Pet Jews

Nazis had “pet Jews”?

I am not kidding.

It was part of how Sam Goldberg survived Treblinka for 13 months.   Sam describes two Nazi SS officers who loved his eyes and wanted him to survive.

It was even hard for Sam to understand.  He saw it as a pure miracle. Here is a partial descriptions from a 1997 interview:

Sam:  I didn’t care about my life at all.  I didn’t care about staying alive.  It would come into my head, I would think at night, where are my mother and father, where are my sisters and brothers?  Why should I be here?  I wanted to be free of my life also.  The German said, “you will survive.”

Interviewer:  Why do you think the German was so good to you?

Sam:  I don’t know.  G-d in heaven sent him to me.  He and another German.  The German who chased the people into the [unknown word], he wanted to take off his uniform and give it to me that I should get out of there, that I should survive.  It was important to them that I survive.

Interviewer:  Did you ever ask them why they did that?

Sam:  I asked them (in German) “Why do you do this?”  He said, “you have to stay alive.”  They liked my blue eyes.  So I should stay alive.  He took off his own coat with anger and he ordered me that I should leave there.  I said, “no.”

Interviewer:  When did this happen?

Sam:  This happened in 1943.  I was there 13 months.

Richard Glazer, another Treblinka survivor, speculates about SS officers:

“There was an incredible rivalry amongst the ss men . . . You see, they weren’t just an amorphous mass, as people now like to imagine them; they were, after all, individual men, with individual personalities.  Some were worse, some better.  Almost every one of them had their protege amongst the prisoners, whom they played off against each other.” (Sereny at 178).

Even Franz Stengl, the first Kommandant of Sobibor and the second Kommandant of Treblinka, had a pet Jew.   Stanislaw Szmajzner (Stan) was an orthodox boy of 14.  With his parents sent to their death in the gas chamber, he found himself in Sobibor with only his talent to save him – he was a goldsmith.  Stan was saved from the gas chambers to sit and turn the gold from Jews’ teeth and wedding rings into trinkets for wives and girlfriends of the SS and the Ukranian guards.  He describes that he was treated with kindness by Stengl:

“‘Stangl seemed so friendly when they brought the gold in the afternoon,’ he told me.  ‘I felt encouraged to ask about my father.  I told him that I’d like to go and see my father.  Where is he, please? I asked.  You are much better off here, Stangl answered in a very friendly way.  This is a much better place to work.  Don’t worry about him.  He is all right. . . . Stengl was always cheerful and treated me with kindness. . . . it’s perfectly true that he seemed to like me; that he made a sort of pet of me.  Perhaps he really did want to help me (Sereny at 126-129).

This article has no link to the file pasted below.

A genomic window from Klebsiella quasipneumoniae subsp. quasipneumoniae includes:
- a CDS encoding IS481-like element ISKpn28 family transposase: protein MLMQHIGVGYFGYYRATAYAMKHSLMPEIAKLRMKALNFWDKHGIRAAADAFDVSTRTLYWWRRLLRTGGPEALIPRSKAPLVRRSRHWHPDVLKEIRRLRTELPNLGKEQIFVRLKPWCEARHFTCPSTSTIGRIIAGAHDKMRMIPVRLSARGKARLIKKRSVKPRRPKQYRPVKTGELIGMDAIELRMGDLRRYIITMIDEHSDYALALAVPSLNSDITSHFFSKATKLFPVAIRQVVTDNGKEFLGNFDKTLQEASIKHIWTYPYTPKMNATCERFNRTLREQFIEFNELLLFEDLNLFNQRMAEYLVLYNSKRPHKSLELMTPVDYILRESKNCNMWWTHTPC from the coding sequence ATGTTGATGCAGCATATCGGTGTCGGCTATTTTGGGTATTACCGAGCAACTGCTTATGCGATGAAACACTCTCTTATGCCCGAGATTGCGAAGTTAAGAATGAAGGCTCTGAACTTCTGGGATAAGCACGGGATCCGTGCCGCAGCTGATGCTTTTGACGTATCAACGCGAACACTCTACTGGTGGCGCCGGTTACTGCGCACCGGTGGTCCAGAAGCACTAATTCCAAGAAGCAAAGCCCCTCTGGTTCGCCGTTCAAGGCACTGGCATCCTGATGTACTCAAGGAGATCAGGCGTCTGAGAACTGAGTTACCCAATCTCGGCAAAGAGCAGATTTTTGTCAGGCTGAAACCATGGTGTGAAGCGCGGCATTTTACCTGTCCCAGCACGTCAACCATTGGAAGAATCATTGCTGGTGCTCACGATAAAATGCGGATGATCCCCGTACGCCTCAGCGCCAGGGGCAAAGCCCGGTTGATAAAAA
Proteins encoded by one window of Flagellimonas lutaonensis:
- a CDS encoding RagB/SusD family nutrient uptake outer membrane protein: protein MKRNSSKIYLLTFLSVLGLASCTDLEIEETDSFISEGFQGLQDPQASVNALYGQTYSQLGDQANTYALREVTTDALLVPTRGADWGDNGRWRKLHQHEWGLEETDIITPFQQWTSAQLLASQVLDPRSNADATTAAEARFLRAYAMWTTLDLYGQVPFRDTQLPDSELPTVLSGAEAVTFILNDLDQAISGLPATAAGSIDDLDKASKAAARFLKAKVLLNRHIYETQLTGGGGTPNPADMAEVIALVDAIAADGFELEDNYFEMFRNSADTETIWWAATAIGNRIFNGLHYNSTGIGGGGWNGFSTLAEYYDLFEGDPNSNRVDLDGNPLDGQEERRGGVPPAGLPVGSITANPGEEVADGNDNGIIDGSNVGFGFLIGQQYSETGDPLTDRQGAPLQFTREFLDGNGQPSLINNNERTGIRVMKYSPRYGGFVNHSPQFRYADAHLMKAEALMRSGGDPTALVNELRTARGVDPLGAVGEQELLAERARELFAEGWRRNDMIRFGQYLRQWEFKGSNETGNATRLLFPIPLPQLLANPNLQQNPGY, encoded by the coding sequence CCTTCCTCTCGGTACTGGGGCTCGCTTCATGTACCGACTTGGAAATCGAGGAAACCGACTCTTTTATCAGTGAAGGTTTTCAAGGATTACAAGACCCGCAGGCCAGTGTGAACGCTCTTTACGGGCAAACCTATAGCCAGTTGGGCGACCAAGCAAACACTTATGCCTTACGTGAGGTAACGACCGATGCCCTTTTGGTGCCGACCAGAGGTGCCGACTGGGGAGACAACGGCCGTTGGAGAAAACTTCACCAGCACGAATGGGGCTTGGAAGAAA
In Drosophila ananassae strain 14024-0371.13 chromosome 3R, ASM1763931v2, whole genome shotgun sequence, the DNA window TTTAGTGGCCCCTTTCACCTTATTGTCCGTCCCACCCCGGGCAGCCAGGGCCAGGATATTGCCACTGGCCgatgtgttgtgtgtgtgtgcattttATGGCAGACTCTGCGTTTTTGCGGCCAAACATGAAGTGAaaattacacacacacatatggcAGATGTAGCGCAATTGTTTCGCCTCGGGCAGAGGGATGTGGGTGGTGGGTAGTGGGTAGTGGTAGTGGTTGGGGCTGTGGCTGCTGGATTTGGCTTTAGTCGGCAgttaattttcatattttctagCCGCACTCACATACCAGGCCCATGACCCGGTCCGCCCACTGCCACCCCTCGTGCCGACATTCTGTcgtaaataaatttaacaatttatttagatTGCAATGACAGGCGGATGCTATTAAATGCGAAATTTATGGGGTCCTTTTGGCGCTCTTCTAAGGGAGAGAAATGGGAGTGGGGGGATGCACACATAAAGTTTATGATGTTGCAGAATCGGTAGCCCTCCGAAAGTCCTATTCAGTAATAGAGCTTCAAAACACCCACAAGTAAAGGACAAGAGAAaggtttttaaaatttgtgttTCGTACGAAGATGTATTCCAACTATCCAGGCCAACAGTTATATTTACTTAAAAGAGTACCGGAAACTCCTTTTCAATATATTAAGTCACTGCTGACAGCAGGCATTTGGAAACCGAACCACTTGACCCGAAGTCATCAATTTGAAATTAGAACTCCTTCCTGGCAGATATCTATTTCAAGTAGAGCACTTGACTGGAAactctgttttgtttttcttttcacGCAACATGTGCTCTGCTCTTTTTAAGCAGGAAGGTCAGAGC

Stan resettled in Brazil after the war and ironically, so did Stengl.  After Stengl was captured and sent back to Germany for trial, Stan gave interviews to the Brazilian press and testified at Stengl’s trial in 1970.  One of the thing he described was how Stengl would come to his barrack on Friday evening and offer him pork sausages.  The Court and the press understood that Stengl was taunting this young orthodox boy to eat pork on the Sabbath.

This testimony bothered Stengl.  In his conversation with Gitta Sereny, Stengl referred to this part of Stan’s testimony.

“That business with the sausage,” he said, “was deliberately misinterpreted . . .  It’s true I used to bring him food and probably there was sausages. But it wasn’t to taunt him with pork; I brought him other things too.  It was because we received our food allocations on Fridays and – there was a great deal of food in the camp much of the time – and you should have seen how the papers [in Brazil] there ate it up – they made of it – that I used to stand in front of the window of the barrack where he worked and shout tauntingly, holding up the sausage.  But I never did such a thing . . . I don’t know what the sausages – if sausages there were – were made of.    . . .”  (Sereny at 128)


  • Sereny, Gitta.  Into That Darkness: An Examination of Conscience.  New York, NY.  Random House.  1974.
  • Interview with Sam Goldberg – 1997

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